Click here to go to Ethical, Sustainable, Breastfeeding Fashion : The Info

Click here to go to Ethical, Sustainable, Breastfeeding Fashion : The Brands

Interview With Frugi Founder Lucy Jewson

Frugi was founded in 2004 by wife and husband team Lucy and Kurt Jewson when they struggled to find clothing to fit over their son’s cloth nappies and Cut4Cloth was born.  Lucy had started out as a marine biologist, subsequently working in sales and marketing before realising this didn’t quite fit with a young family and deciding on a change of direction!  In 2008 they became “Frugi” and increased their collection to include breastfeeding clothing.  They now have a team of over 80 people at their headquarters in Cornwall, UK and Europe and continue to increase their product range, more of that coming up!   They are also now moving onto an exciting new phase for their company, they have a new CEO to help continue the growth of the business whilst maintaining the ethos that they stand by. 

From the start Frugi set out the ethics behind their brand.  To be organic, to be ethical, to be environmentally responsible, to be fair and to be quality over fast.  They want to show that great ethics, passionate people and superb design can help to change the world. 

Frugi only use organic cotton, they are certified by the Soil Association and GOTS, they work extremely closely with their factories and suppliers, they use recycled materials, they work to reduce natural resource usage; they are passionate about putting the planet first and making a difference.

We talk to Lucy about Frugi, ethical clothing and exciting news of what we can expect this year!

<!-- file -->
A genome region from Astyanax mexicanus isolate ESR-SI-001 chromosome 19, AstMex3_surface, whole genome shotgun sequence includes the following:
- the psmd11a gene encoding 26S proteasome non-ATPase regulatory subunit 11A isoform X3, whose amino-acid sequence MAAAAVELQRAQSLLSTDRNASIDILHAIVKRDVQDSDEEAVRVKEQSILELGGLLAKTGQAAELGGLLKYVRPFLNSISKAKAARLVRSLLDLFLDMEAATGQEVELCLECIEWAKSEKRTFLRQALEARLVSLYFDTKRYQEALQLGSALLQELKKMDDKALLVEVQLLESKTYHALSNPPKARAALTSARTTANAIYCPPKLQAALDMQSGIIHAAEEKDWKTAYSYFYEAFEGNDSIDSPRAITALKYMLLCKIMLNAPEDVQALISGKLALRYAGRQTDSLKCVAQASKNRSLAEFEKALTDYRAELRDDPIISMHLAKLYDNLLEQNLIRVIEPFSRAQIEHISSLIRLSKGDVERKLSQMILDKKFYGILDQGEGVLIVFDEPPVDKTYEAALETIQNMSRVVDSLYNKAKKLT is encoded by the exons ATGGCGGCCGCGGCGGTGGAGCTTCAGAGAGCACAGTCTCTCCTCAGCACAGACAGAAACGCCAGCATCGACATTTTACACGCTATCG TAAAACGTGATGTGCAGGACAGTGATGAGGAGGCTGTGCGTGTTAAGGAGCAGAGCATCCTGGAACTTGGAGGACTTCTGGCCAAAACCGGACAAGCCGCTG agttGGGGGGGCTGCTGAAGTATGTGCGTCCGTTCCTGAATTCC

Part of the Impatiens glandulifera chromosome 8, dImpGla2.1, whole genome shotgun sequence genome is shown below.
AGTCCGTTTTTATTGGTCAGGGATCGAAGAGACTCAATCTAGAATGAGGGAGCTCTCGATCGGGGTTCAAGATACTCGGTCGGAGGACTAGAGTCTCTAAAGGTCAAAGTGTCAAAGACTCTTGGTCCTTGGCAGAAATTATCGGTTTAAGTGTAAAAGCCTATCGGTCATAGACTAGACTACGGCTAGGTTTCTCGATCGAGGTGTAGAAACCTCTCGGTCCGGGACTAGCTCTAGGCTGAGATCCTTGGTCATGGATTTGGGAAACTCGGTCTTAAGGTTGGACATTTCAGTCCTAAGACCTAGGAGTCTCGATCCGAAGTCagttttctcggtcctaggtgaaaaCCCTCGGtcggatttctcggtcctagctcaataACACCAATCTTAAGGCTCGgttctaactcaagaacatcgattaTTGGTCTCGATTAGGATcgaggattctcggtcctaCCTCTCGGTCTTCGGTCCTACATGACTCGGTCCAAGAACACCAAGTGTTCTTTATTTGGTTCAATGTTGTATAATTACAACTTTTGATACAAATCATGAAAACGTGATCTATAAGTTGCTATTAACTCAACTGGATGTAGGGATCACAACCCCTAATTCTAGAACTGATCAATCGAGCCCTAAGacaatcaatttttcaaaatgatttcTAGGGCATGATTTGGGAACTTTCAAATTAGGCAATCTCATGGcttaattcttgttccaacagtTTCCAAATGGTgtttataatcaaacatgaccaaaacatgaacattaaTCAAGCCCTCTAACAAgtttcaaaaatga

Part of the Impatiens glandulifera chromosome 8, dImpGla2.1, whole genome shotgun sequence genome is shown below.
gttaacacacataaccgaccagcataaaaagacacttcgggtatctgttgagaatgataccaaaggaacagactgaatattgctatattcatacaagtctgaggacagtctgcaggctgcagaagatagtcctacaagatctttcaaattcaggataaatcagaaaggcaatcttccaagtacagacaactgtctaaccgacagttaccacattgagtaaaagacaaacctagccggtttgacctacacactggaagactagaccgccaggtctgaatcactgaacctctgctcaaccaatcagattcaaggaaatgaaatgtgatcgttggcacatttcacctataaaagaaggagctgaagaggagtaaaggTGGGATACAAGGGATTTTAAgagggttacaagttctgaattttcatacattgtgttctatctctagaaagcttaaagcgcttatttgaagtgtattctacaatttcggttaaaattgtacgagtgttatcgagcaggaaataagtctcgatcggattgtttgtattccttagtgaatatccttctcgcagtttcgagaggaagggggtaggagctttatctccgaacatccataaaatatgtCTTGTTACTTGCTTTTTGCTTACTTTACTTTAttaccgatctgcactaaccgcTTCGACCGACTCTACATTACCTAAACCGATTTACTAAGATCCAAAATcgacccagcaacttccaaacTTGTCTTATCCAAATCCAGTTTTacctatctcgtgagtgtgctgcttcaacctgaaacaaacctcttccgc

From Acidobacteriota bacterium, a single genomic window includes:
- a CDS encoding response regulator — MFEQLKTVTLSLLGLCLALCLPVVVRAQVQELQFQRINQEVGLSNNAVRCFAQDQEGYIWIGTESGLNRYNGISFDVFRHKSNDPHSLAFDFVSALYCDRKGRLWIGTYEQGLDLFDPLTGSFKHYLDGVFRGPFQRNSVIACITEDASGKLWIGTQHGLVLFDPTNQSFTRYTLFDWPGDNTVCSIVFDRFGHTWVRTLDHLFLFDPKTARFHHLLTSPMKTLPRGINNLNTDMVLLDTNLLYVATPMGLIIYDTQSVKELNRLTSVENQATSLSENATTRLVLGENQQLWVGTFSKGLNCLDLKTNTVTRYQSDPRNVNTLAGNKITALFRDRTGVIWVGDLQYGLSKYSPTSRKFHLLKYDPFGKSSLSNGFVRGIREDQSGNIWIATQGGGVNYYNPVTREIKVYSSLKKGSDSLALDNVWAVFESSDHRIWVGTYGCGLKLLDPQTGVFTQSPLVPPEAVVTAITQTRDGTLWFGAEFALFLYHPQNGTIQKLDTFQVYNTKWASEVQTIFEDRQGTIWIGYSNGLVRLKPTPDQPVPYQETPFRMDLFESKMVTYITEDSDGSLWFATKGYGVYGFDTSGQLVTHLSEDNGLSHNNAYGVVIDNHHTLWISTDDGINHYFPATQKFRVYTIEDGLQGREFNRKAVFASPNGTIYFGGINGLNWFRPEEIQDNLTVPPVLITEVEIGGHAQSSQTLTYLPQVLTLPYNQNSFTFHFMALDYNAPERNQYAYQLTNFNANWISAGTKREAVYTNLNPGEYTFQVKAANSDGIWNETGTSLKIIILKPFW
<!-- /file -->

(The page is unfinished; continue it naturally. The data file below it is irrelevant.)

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Do you feel that Frugi’s ethics are understood and appreciated by the nursing mum consumer?

We regularly carry out consumer surveys, to understand the consumer.  We have our customers who have grown up with us as a brand, the “dark green” customers, the customers who started off with the washable nappies and have grown with us.  We have the hard core who love our ethics and buying from a small business; we also have the customers who just love our designs, this includes those who maybe buy our clothing from say John Lewis.  Our clothing is ethical but beautiful too, we appreciate people unfortunately do buy out of vanity so design is very important to us.  Organic and ethical is not always the first reason why people choose to buy from us and we still need to appeal to the mainstream. We want our products to be worthy but beautiful too.

Do you feel that your high standards of sustainability, ethics and clothing add value to your business and products?

Hugely.  Being organic and the quality of our products really does give the feel good factor to our consumers.

What do you think is the biggest environmental issue as a result of clothing manufacture?

The amount of clothing that is produced.  People do not need as much clothing as people seem to think they need.  In the 1950s people had a couple of outfits in their wardrobes and now peoples wardrobes are bursting with clothing.  We need to reduce the amount of clothing we purchase and not be all consuming.